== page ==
FBI warns Big Tech that employees may be SPYING for China and Russia: Feds tell Silicon Valley to 'raise your shields' against espionage which costs economy $600 billion a year

 The FBI has warned tech firms to be vigilant for employees who could be spying and stealing secrets for China and Russia.

FBI Special Agent Nick Shenkin, the Director of the Strategic Technology Task Force for the FBI's San Francisco Field Division, spoke out about the threat in an interview with Protocol published on Thursday. 

Part of Shenkin's job is to brief companies on best practices in identifying potential insider threats, an issue that is on the rise, with employees being persuaded or coerced by foreign actors to hand over sensitive information or login credentials. 

'The reason why we're being so much more assertive about these briefings and trying to be more open with U.S. industry is because we've just come to the realization that if there is no cost, then they will continue to do what they're doing,' Shenkin told the outlet. 

'So the briefings are like, 'Please American companies, raise your shields, protect yourselves, make it more expensive for the thieves to rob you, and the country is stronger, and you're stronger.'' 

The FBI is stepping up its warnings to tech firms of the insider threat posed by employees who may be stealing secrets for China and Russia, urging them to be vigilant for spies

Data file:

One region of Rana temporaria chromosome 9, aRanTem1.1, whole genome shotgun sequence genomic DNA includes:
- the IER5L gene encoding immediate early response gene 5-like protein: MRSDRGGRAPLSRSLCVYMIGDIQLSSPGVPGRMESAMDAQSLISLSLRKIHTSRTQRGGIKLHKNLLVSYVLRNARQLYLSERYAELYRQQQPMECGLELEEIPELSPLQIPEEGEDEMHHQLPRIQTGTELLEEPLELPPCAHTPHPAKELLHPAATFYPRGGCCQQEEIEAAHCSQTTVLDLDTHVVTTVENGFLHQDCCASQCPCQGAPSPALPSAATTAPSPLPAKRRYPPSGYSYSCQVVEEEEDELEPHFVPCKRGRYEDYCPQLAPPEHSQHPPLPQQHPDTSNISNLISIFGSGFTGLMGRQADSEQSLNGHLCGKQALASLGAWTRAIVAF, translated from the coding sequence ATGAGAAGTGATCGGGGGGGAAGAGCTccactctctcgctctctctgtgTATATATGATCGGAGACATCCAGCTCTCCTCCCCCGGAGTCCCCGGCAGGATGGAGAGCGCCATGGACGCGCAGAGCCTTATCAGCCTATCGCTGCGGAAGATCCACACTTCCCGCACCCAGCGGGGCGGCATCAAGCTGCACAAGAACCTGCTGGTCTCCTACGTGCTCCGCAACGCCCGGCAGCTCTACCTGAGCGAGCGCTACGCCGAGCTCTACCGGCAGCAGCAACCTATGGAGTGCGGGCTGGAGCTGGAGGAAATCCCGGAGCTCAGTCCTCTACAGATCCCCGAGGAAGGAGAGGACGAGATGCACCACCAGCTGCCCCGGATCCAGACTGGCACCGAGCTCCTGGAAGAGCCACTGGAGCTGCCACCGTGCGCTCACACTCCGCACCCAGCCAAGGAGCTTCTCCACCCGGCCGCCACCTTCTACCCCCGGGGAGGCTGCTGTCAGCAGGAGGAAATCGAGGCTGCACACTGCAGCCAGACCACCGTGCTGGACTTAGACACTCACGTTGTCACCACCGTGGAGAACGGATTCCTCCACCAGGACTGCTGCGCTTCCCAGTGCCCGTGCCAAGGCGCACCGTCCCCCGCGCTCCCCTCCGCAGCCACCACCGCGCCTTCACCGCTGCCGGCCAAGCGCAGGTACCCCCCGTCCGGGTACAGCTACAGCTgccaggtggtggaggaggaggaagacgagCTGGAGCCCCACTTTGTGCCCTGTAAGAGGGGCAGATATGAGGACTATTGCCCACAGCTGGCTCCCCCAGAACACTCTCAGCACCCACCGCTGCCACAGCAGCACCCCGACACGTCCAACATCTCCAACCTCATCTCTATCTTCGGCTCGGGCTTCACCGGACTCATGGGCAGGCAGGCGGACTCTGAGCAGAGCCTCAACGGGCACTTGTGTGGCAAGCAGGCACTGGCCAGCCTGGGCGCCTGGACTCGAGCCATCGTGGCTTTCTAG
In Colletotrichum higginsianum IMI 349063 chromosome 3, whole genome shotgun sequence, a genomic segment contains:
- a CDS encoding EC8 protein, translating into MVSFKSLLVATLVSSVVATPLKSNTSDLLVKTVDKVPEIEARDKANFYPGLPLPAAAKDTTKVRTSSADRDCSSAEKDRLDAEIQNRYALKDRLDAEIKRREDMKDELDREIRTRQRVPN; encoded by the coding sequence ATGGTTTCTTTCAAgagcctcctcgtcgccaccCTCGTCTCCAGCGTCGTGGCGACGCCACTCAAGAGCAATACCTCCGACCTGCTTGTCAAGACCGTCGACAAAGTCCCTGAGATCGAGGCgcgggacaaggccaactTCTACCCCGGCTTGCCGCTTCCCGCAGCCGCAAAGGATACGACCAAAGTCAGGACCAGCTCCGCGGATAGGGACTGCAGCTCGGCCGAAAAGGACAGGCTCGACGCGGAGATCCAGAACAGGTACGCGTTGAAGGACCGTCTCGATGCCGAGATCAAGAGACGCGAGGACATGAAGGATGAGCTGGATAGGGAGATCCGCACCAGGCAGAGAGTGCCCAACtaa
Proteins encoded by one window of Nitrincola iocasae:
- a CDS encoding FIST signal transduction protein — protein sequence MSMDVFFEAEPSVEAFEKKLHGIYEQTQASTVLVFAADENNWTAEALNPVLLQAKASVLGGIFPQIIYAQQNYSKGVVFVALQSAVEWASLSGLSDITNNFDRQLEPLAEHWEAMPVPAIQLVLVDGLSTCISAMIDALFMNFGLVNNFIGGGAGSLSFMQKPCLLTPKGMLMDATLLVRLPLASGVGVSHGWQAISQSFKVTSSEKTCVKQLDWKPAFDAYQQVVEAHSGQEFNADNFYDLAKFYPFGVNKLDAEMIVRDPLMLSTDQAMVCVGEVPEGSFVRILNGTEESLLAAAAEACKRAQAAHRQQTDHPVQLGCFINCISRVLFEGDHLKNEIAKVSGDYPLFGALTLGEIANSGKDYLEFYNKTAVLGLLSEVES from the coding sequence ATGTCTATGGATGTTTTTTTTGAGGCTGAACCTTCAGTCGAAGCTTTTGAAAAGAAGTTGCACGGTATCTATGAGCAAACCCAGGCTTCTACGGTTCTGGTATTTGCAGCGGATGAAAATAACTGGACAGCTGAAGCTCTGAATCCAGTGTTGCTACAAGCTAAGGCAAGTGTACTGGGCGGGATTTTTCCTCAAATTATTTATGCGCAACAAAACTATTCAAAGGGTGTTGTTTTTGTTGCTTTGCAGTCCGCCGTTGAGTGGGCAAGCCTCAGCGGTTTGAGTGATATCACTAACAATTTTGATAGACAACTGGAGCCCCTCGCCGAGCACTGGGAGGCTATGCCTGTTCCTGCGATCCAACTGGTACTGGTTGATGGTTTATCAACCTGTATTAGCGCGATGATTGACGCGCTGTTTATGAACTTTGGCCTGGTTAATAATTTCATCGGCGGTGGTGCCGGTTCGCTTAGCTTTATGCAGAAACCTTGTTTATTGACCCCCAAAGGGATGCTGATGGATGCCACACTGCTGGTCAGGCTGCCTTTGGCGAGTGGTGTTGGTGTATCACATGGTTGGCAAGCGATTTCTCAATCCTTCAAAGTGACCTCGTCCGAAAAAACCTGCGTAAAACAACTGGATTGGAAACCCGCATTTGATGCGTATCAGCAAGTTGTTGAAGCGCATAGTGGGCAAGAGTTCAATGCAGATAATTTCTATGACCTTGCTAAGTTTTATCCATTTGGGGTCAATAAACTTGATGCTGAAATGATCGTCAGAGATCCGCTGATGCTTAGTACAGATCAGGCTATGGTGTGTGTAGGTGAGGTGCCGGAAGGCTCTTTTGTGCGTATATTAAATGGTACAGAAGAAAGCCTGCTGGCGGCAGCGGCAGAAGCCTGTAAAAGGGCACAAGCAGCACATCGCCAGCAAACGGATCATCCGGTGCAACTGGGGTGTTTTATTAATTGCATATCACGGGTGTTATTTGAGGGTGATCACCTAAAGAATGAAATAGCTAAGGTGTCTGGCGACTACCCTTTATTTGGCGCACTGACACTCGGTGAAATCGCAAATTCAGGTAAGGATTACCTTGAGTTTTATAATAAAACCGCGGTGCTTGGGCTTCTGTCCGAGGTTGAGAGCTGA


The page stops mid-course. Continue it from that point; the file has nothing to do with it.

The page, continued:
The FBI is stepping up its warnings to tech firms of the insider threat posed by employees who may be stealing secrets for China and Russia, urging them to be vigilant for spies


Economic espionage costs the US an estimated $225 billion to $600 billion annually, and foreign actors target a wide range of industries.

Although China has been accused of being the world's 'most active and persistent' perpetrator of economic espionage, Russia, Iran and others have also been known to target intellectual property. 

Often these crimes are committed through hacking and data breaches, but insiders can offer foreign actors even greater access to a company's secrets. 

'This is a massive fundamental activity that bolsters and is one of the mainstays of many autocratic countries and their governments,' Shenkin told Protocol.

The FBI agent warned that it was a mistake to think that insider threats necessarily have national or ethnic ties to the country of concern.

'The idea that we're out there, targeting Russian Americans, or Chinese Americans, or anybody of those ethnic groups — I mean, nothing could be further from the truth,' Shenkin said.

'We do not live under any delusion that one ethnic group has some sort of a genetic proclivity towards dishonest behavior. Absolutely not the case,' he added.

DuPont employee Walter Liew was convicted of stealing trade secrets about white paint, including a production process that also has military applications, and selling them to a company in China for more than $20 million
Boeing Satellite Systems employee Gregory Justice, frustrated with his inability to get a promotion, was convicted of attempting to sell secrets to Russian intelligence